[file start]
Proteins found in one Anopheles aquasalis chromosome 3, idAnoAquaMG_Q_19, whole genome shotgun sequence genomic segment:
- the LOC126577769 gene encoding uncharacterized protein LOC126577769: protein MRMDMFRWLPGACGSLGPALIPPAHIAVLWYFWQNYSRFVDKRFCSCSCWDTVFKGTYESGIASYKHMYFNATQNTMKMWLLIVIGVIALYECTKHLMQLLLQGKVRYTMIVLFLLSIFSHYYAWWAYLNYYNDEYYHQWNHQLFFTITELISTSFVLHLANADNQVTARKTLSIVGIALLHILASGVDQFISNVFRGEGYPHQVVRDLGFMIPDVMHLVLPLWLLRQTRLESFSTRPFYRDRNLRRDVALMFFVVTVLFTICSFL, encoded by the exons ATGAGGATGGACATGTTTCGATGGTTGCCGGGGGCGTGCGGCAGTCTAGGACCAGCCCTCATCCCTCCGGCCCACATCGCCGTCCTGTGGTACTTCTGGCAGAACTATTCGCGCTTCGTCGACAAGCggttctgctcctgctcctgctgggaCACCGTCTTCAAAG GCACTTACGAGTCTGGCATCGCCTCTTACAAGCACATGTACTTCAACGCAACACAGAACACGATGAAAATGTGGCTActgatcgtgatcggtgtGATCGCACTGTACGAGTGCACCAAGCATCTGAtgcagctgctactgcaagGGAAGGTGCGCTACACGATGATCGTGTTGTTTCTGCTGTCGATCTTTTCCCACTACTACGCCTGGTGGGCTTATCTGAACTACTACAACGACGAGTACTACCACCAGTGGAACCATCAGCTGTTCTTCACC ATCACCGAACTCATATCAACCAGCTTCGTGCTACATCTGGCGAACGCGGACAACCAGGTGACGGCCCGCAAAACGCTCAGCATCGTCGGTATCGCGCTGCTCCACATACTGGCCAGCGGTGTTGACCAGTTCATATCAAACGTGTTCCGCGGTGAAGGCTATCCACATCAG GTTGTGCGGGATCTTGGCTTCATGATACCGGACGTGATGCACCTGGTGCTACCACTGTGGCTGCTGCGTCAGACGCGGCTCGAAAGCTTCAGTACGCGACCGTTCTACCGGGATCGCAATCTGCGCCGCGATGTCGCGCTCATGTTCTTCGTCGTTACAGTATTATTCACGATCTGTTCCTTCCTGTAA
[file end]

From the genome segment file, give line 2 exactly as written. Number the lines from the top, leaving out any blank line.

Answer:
- the LOC126577769 gene encoding uncharacterized protein LOC126577769: protein MRMDMFRWLPGACGSLGPALIPPAHIAVLWYFWQNYSRFVDKRFCSCSCWDTVFKGTYESGIASYKHMYFNATQNTMKMWLLIVIGVIALYECTKHLMQLLLQGKVRYTMIVLFLLSIFSHYYAWWAYLNYYNDEYYHQWNHQLFFTITELISTSFVLHLANADNQVTARKTLSIVGIALLHILASGVDQFISNVFRGEGYPHQVVRDLGFMIPDVMHLVLPLWLLRQTRLESFSTRPFYRDRNLRRDVALMFFVVTVLFTICSFL, encoded by the exons ATGAGGATGGACATGTTTCGATGGTTGCCGGGGGCGTGCGGCAGTCTAGGACCAGCCCTCATCCCTCCGGCCCACATCGCCGTCCTGTGGTACTTCTGGCAGAACTATTCGCGCTTCGTCGACAAGCggttctgctcctgctcctgctgggaCACCGTCTTCAAAG GCACTTACGAGTCTGGCATCGCCTCTTACAAGCACATGTACTTCAACGCAACACAGAACACGATGAAAATGTGGCTActgatcgtgatcggtgtGATCGCACTGTACGAGTGCACCAAGCATCTGAtgcagctgctactgcaagGGAAGGTGCGCTACACGATGATCGTGTTGTTTCTGCTGTCGATCTTTTCCCACTACTACGCCTGGTGGGCTTATCTGAACTACTACAACGACGAGTACTACCACCAGTGGAACCATCAGCTGTTCTTCACC ATCACCGAACTCATATCAACCAGCTTCGTGCTACATCTGGCGAACGCGGACAACCAGGTGACGGCCCGCAAAACGCTCAGCATCGTCGGTATCGCGCTGCTCCACATACTGGCCAGCGGTGTTGACCAGTTCATATCAAACGTGTTCCGCGGTGAAGGCTATCCACATCAG GTTGTGCGGGATCTTGGCTTCATGATACCGGACGTGATGCACCTGGTGCTACCACTGTGGCTGCTGCGTCAGACGCGGCTCGAAAGCTTCAGTACGCGACCGTTCTACCGGGATCGCAATCTGCGCCGCGATGTCGCGCTCATGTTCTTCGTCGTTACAGTATTATTCACGATCTGTTCCTTCCTGTAA